By KATE PRAHLAD, Capital News Service
ANNAPOLIS - He trekked through kitchens and parking lots, climbed rooftops and even trotted out to a horse farm.
Over the past two weeks, Gov. Martin O'Malley crisscrossed the state with rolled-up shirtsleeves and posterboard presentations, pitching his plan to fix a $1.7 billion budget shortfall.
He dropped crumbs to the public over six days, an "incremental" strategy that allowed him to keep his whole hand hidden until ready, said Matthew Crenson, a political science professor at Johns Hopkins University.
"I think he handled this very shrewdly, but I don't know that he's fooling anybody," Crenson said. "It's an enormous tax increase and he transformed it into a different kind of issue, one about tax fairness."
He said O'Malley's strategy prevented opponents from coalescing against his plan, and providing only vague details allowed the administration to plumb reactions and shape as-yet-unformed parts of the proposals.
The move was good PR, said Allan Lichtman, an American University history professor. "To take the sting out of taxes, it was a good way of doing it."
But while the presentations reassured ordinary citizens that the plan would hit only special interests and the very rich, Lichtman said they concealed the most controversial aspects of the package.
That was never the intention, said Patrick Gonzales, president of Gonzales Research & Marketing Strategies.
"People are going to understand the major components like tax increases and slots," he said. "In this day and age, politicians don't go around on those kind of issues thinking they're going to fool anyone."
Lobbyist Carolyn Burridge Bonnett said her clients thought O'Malley's roll-out was like "being pecked to death by ducks." But if his goal was to avoid a headline screaming "tax increase," she said, he's done a good job.
A spokesman for the governor said the reasoning behind the 10-day campaign was that O'Malley wanted Marylanders to hear about each of the individual components, and not have one aspect dominate.
"Had we rolled them out all together, the coverage would have centered largely around the slots proposal to preserve horse racing jobs in Maryland," Rick Abbruzzese said.
At the horse farm Tuesday, O'Malley was flanked by veterinarians, breeders, owners and trainers as he unveiled his slots plan. He sat at middle-class families' kitchen tables for income and sales tax proposals, and surrounded himself with senior citizens concerned about health coverage as he talked about a cigarette tax increase.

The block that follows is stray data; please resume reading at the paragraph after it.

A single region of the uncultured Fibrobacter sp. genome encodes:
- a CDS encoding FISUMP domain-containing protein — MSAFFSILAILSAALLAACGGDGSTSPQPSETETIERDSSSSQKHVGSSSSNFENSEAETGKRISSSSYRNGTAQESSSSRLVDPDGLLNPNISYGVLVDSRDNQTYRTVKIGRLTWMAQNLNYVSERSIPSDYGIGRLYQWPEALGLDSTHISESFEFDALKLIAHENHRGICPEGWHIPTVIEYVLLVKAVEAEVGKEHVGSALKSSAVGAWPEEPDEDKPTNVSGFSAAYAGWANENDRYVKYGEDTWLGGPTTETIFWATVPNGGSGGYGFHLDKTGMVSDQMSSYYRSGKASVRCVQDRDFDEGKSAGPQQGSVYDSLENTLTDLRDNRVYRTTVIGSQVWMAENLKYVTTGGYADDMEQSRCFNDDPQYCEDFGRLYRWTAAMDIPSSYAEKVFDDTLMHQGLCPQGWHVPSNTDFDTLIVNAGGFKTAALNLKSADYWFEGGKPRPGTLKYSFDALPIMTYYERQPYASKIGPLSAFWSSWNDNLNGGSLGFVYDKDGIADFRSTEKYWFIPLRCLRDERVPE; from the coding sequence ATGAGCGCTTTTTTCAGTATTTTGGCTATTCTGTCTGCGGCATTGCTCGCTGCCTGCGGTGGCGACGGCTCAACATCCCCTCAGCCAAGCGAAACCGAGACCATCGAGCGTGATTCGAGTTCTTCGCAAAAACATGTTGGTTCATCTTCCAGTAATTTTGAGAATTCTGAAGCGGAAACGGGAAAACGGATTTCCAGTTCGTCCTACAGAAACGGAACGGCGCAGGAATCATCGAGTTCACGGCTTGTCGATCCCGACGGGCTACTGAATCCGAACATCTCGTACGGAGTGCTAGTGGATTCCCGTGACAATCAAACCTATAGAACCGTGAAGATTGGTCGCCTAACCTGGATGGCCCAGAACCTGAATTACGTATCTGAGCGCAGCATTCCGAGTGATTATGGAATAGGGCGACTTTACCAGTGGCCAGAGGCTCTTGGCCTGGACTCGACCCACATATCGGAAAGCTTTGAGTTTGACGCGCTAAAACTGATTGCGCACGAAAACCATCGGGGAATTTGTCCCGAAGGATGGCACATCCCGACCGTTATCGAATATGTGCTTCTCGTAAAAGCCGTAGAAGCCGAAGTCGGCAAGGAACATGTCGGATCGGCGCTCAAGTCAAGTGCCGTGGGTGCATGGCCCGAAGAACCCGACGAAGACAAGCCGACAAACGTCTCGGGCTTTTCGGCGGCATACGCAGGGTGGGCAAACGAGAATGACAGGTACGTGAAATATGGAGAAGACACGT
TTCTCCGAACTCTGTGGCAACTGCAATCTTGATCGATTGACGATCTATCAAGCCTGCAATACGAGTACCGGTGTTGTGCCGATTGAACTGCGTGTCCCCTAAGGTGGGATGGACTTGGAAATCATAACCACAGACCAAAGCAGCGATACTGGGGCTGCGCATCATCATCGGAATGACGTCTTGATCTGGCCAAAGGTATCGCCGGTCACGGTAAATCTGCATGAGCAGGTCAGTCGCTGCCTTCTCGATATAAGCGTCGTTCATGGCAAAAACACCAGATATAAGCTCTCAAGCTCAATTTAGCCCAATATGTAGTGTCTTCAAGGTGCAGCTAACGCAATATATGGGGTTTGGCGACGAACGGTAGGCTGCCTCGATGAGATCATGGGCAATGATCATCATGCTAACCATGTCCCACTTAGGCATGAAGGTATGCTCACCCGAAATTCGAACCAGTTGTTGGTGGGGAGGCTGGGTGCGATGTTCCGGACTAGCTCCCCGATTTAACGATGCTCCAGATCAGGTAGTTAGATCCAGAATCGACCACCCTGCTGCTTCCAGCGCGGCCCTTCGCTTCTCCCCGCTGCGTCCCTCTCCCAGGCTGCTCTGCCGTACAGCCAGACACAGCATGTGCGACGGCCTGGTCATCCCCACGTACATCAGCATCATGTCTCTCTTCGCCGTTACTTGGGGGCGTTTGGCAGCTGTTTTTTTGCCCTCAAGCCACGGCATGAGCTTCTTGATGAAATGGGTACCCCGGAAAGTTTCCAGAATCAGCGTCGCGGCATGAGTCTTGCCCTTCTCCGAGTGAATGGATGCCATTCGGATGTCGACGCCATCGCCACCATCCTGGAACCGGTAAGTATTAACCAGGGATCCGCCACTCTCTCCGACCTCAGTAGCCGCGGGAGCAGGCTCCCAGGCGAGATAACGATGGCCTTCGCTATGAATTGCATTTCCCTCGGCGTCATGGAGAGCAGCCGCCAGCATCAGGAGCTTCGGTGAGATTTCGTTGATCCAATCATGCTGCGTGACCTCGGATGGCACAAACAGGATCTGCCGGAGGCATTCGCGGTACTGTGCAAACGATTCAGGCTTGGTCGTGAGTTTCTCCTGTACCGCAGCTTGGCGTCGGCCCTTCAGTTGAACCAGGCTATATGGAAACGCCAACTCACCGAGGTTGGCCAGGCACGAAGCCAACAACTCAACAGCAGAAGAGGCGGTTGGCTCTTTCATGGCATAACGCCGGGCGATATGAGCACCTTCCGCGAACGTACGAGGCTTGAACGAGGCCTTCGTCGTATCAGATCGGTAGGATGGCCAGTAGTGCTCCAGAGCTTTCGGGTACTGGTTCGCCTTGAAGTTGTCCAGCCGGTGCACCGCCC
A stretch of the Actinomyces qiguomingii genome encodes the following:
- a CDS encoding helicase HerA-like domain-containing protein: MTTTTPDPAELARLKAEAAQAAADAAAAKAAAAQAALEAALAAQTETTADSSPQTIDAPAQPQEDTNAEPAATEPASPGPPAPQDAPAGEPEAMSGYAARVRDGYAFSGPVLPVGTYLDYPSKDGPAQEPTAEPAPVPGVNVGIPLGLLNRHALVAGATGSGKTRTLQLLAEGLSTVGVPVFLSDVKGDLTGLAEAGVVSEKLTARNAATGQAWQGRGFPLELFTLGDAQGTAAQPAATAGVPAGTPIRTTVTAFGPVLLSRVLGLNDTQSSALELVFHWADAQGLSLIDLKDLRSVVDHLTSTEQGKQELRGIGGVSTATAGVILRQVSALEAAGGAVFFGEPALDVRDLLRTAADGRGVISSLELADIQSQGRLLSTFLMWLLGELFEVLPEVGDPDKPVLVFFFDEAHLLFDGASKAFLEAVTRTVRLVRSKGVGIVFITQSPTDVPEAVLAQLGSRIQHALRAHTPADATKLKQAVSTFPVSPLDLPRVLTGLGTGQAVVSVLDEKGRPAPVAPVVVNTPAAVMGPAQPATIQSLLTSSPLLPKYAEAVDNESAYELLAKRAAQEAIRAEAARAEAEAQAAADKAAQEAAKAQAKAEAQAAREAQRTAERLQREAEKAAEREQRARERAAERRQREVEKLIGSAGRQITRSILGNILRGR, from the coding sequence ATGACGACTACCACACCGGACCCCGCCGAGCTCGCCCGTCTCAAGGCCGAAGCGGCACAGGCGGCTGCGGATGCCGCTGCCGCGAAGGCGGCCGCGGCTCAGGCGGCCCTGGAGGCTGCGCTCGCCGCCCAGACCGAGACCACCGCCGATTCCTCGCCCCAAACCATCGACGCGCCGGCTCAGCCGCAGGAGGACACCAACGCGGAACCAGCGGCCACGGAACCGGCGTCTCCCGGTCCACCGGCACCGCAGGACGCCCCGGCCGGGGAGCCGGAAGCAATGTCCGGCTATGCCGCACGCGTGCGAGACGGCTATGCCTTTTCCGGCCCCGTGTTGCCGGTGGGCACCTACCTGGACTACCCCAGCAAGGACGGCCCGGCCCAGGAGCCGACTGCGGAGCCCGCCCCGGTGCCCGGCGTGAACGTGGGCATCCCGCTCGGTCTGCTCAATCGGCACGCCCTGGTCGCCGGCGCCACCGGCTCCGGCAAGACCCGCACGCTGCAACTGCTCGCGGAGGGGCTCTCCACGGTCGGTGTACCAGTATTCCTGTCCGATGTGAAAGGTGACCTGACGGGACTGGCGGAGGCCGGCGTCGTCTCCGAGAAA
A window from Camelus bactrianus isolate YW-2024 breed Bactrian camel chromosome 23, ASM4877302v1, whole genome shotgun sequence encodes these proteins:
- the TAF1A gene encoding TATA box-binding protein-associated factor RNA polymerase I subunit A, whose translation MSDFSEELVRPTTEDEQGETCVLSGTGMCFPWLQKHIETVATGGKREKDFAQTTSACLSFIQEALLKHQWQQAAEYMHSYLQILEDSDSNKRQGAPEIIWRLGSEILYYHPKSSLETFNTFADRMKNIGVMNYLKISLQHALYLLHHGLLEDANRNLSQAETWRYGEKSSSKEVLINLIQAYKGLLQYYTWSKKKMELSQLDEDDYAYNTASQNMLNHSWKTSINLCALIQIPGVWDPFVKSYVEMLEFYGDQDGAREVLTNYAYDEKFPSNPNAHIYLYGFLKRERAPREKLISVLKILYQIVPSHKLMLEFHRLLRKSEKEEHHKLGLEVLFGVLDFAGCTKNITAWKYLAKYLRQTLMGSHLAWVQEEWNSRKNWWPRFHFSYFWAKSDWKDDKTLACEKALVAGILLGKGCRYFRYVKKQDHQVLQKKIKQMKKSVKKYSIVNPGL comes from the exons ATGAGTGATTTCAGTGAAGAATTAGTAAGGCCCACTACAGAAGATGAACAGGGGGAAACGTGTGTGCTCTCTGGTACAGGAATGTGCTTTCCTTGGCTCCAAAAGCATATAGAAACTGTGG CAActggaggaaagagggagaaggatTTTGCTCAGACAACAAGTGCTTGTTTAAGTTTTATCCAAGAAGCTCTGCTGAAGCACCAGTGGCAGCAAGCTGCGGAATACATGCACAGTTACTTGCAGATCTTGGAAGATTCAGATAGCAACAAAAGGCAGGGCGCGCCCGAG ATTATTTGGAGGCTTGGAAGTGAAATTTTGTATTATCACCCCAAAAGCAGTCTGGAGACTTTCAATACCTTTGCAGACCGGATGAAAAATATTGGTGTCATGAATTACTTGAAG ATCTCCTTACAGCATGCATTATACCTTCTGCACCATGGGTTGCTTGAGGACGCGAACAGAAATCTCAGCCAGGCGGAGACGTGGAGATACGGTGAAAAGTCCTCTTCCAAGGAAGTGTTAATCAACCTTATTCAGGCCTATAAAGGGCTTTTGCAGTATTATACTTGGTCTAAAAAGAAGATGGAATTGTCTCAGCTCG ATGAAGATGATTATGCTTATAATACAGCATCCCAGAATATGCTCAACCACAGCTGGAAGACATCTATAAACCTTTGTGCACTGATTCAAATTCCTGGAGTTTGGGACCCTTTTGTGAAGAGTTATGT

"He's giving the impression that he's arriving at this package of tax increases and expenditures in consultation with constituents," Crenson said. "That it's not a closed process."
Crenson noted that O'Malley's strategy was very similar to former Virginia Gov. Mark Warner's 2004 push for his tax plan, tactics that may garner O'Malley an attentive audience outside the state.
"Warner was later regarded as presidential material," he said, "which is exactly the way the governor (O'Malley) would like to be regarded."
But O'Malley must appear more middle-of-the-road if he does have national aspirations, said Richard Vatz, a political communication professor at Towson University.
"He cannot be perceived as crossing the line between over-taxing and plundering," Vatz said. "I don't think he'll reach that point, but if it ever seems that he is plundering people in Maryland who make more than average, he really hurts himself politically."
Overall, experts agree O'Malley handled a difficult—and essential—part of the job gracefully. But they worry the public may have difficulty catching up.
Phyllis Brotman, president of Image Dynamics Inc., called his move "courageous," but doubts the public has added up the total impact.
"It's a quixotic operation," said George Wills, chairman of Wills & Associates, a public relations and communications firm in Bethesda. "Now it's a question of getting under the veneer."
The governor's been "hither and yon," Wills said. "I don't think people are absorbing the total impact."
Skepticism from business firms, wealthy Marylanders and Republicans has surfaced, Crenson said, but it's "failed to rouse mass opposition yet."
"O'Malley is a very politically smart, persuasive politician," Lichtman said. "And he wants to rush into a special session, so there might not be much of a second look."